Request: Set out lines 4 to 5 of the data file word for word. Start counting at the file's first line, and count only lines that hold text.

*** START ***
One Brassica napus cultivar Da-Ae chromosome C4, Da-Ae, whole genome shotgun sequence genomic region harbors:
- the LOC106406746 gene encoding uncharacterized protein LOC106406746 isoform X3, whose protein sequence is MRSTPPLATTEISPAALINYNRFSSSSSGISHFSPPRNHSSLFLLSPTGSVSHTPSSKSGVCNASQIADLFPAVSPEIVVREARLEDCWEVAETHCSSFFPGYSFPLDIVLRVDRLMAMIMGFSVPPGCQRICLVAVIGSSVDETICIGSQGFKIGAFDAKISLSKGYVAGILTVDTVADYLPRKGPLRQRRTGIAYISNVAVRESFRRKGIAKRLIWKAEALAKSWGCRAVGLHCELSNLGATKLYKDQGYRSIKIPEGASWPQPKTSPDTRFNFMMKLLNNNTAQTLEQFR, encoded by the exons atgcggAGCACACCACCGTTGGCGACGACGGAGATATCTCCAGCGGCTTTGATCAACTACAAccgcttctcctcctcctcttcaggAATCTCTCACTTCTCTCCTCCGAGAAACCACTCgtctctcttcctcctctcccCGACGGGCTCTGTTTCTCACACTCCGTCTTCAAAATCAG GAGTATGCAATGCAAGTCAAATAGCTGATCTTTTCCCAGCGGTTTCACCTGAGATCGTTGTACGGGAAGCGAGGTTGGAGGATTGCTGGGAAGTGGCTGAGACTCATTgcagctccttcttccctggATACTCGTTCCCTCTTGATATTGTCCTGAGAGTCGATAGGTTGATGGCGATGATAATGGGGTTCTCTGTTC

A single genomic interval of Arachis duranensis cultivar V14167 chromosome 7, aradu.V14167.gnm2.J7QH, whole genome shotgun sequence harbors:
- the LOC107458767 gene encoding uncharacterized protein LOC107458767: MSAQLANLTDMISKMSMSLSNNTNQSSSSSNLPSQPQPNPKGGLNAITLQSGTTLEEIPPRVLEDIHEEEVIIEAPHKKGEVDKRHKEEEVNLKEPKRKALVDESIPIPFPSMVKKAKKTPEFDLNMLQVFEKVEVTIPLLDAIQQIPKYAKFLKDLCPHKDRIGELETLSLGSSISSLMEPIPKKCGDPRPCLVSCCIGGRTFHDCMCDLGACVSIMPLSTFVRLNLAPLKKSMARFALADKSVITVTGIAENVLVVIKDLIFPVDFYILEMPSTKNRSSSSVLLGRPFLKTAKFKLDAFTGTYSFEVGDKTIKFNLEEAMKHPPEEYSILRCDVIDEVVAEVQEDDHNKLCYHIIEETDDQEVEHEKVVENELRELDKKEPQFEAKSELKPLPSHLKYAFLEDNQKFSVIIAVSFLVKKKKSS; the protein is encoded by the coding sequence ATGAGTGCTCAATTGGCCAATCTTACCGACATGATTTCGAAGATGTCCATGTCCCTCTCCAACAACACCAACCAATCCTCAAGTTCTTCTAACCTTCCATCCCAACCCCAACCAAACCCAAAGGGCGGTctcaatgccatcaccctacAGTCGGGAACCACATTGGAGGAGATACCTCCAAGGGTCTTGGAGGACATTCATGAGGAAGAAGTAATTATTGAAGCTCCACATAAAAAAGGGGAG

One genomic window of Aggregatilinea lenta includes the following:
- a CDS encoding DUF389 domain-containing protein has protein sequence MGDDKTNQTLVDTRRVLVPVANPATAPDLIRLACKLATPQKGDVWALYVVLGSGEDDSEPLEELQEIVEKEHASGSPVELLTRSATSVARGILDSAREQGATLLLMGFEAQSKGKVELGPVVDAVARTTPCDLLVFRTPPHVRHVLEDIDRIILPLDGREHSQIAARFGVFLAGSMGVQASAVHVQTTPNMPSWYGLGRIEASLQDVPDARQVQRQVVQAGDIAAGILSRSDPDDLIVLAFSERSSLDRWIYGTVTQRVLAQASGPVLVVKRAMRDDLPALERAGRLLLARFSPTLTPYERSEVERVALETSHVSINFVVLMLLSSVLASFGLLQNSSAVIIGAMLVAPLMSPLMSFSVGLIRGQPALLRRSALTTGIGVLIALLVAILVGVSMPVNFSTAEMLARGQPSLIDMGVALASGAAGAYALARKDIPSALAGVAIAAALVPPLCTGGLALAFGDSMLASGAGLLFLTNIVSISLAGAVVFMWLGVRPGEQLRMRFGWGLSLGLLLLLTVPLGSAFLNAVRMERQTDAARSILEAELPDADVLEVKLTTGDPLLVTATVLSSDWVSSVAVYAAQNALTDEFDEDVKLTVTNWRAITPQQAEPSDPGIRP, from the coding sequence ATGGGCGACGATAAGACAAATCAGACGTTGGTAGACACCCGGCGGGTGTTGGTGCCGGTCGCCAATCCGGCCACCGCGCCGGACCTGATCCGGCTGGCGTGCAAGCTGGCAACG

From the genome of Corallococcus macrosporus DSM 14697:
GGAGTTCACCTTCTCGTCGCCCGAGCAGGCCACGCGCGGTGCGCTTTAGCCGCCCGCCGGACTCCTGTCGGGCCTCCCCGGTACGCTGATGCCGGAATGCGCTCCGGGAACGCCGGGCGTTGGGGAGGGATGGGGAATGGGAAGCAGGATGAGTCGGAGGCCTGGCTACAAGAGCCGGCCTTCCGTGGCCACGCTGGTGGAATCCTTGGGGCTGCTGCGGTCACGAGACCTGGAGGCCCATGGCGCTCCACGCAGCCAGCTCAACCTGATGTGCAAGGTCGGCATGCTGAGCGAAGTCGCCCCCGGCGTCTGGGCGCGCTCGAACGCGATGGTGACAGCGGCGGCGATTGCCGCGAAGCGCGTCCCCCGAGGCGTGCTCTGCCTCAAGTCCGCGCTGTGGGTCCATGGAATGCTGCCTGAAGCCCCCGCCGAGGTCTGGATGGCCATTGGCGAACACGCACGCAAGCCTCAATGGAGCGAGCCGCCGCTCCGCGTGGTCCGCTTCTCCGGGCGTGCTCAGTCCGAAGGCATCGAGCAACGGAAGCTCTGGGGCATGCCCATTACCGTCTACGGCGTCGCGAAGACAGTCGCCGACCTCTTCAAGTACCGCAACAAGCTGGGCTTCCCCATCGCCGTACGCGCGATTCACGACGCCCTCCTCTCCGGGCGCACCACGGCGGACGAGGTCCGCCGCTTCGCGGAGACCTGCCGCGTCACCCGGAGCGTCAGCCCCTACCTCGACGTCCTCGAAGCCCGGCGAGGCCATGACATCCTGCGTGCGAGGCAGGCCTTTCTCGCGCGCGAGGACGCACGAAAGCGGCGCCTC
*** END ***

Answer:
- the LOC107458767 gene encoding uncharacterized protein LOC107458767: MSAQLANLTDMISKMSMSLSNNTNQSSSSSNLPSQPQPNPKGGLNAITLQSGTTLEEIPPRVLEDIHEEEVIIEAPHKKGEVDKRHKEEEVNLKEPKRKALVDESIPIPFPSMVKKAKKTPEFDLNMLQVFEKVEVTIPLLDAIQQIPKYAKFLKDLCPHKDRIGELETLSLGSSISSLMEPIPKKCGDPRPCLVSCCIGGRTFHDCMCDLGACVSIMPLSTFVRLNLAPLKKSMARFALADKSVITVTGIAENVLVVIKDLIFPVDFYILEMPSTKNRSSSSVLLGRPFLKTAKFKLDAFTGTYSFEVGDKTIKFNLEEAMKHPPEEYSILRCDVIDEVVAEVQEDDHNKLCYHIIEETDDQEVEHEKVVENELRELDKKEPQFEAKSELKPLPSHLKYAFLEDNQKFSVIIAVSFLVKKKKSS; the protein is encoded by the coding sequence ATGAGTGCTCAATTGGCCAATCTTACCGACATGATTTCGAAGATGTCCATGTCCCTCTCCAACAACACCAACCAATCCTCAAGTTCTTCTAACCTTCCATCCCAACCCCAACCAAACCCAAAGGGCGGTctcaatgccatcaccctacAGTCGGGAACCACATTGGAGGAGATACCTCCAAGGGTCTTGGAGGACATTCATGAGGAAGAAGTAATTATTGAAGCTCCACATAAAAAAGGGGAG

One genomic window of Aggregatilinea lenta includes the following: